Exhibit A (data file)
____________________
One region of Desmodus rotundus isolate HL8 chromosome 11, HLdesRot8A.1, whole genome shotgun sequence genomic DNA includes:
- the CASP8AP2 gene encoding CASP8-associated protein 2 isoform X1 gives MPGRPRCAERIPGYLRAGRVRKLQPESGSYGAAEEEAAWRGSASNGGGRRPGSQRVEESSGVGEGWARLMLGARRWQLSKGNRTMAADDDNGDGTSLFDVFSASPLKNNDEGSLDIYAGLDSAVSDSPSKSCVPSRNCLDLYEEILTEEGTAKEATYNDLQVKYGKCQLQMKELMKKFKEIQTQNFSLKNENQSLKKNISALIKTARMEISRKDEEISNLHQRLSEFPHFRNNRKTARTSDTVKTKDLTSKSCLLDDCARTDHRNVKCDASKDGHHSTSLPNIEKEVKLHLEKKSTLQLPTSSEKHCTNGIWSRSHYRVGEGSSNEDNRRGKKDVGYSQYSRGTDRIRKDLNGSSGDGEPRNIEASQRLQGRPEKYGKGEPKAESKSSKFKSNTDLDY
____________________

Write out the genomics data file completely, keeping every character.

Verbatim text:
One region of Desmodus rotundus isolate HL8 chromosome 11, HLdesRot8A.1, whole genome shotgun sequence genomic DNA includes:
- the CASP8AP2 gene encoding CASP8-associated protein 2 isoform X1 gives MPGRPRCAERIPGYLRAGRVRKLQPESGSYGAAEEEAAWRGSASNGGGRRPGSQRVEESSGVGEGWARLMLGARRWQLSKGNRTMAADDDNGDGTSLFDVFSASPLKNNDEGSLDIYAGLDSAVSDSPSKSCVPSRNCLDLYEEILTEEGTAKEATYNDLQVKYGKCQLQMKELMKKFKEIQTQNFSLKNENQSLKKNISALIKTARMEISRKDEEISNLHQRLSEFPHFRNNRKTARTSDTVKTKDLTSKSCLLDDCARTDHRNVKCDASKDGHHSTSLPNIEKEVKLHLEKKSTLQLPTSSEKHCTNGIWSRSHYRVGEGSSNEDNRRGKKDVGYSQYSRGTDRIRKDLNGSSGDGEPRNIEASQRLQGRPEKYGKGEPKAESKSSKFKSNTDLDY